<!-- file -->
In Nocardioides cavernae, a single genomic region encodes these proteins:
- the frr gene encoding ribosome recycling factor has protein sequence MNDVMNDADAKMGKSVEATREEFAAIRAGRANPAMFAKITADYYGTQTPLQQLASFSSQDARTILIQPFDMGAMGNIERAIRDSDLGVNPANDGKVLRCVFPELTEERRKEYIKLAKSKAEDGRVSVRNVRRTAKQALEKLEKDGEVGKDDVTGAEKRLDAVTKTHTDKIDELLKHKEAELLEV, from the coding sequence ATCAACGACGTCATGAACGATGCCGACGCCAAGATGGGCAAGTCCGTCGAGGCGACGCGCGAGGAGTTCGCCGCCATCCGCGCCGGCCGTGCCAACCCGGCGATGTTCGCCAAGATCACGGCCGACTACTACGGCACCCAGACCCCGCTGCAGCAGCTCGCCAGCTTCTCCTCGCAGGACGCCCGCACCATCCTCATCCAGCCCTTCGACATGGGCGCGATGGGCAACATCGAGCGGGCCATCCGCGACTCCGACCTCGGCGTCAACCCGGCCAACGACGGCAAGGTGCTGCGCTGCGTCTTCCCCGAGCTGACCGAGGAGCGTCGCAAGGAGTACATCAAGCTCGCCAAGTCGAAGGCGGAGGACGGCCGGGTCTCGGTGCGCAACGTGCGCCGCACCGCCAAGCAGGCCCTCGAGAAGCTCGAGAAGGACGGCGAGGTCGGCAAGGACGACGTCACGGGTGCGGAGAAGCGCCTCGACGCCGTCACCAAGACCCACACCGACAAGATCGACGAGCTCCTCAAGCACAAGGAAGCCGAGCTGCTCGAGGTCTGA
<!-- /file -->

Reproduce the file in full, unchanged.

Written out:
In Nocardioides cavernae, a single genomic region encodes these proteins:
- the frr gene encoding ribosome recycling factor has protein sequence MNDVMNDADAKMGKSVEATREEFAAIRAGRANPAMFAKITADYYGTQTPLQQLASFSSQDARTILIQPFDMGAMGNIERAIRDSDLGVNPANDGKVLRCVFPELTEERRKEYIKLAKSKAEDGRVSVRNVRRTAKQALEKLEKDGEVGKDDVTGAEKRLDAVTKTHTDKIDELLKHKEAELLEV, from the coding sequence ATCAACGACGTCATGAACGATGCCGACGCCAAGATGGGCAAGTCCGTCGAGGCGACGCGCGAGGAGTTCGCCGCCATCCGCGCCGGCCGTGCCAACCCGGCGATGTTCGCCAAGATCACGGCCGACTACTACGGCACCCAGACCCCGCTGCAGCAGCTCGCCAGCTTCTCCTCGCAGGACGCCCGCACCATCCTCATCCAGCCCTTCGACATGGGCGCGATGGGCAACATCGAGCGGGCCATCCGCGACTCCGACCTCGGCGTCAACCCGGCCAACGACGGCAAGGTGCTGCGCTGCGTCTTCCCCGAGCTGACCGAGGAGCGTCGCAAGGAGTACATCAAGCTCGCCAAGTCGAAGGCGGAGGACGGCCGGGTCTCGGTGCGCAACGTGCGCCGCACCGCCAAGCAGGCCCTCGAGAAGCTCGAGAAGGACGGCGAGGTCGGCAAGGACGACGTCACGGGTGCGGAGAAGCGCCTCGACGCCGTCACCAAGACCCACACCGACAAGATCGACGAGCTCCTCAAGCACAAGGAAGCCGAGCTGCTCGAGGTCTGA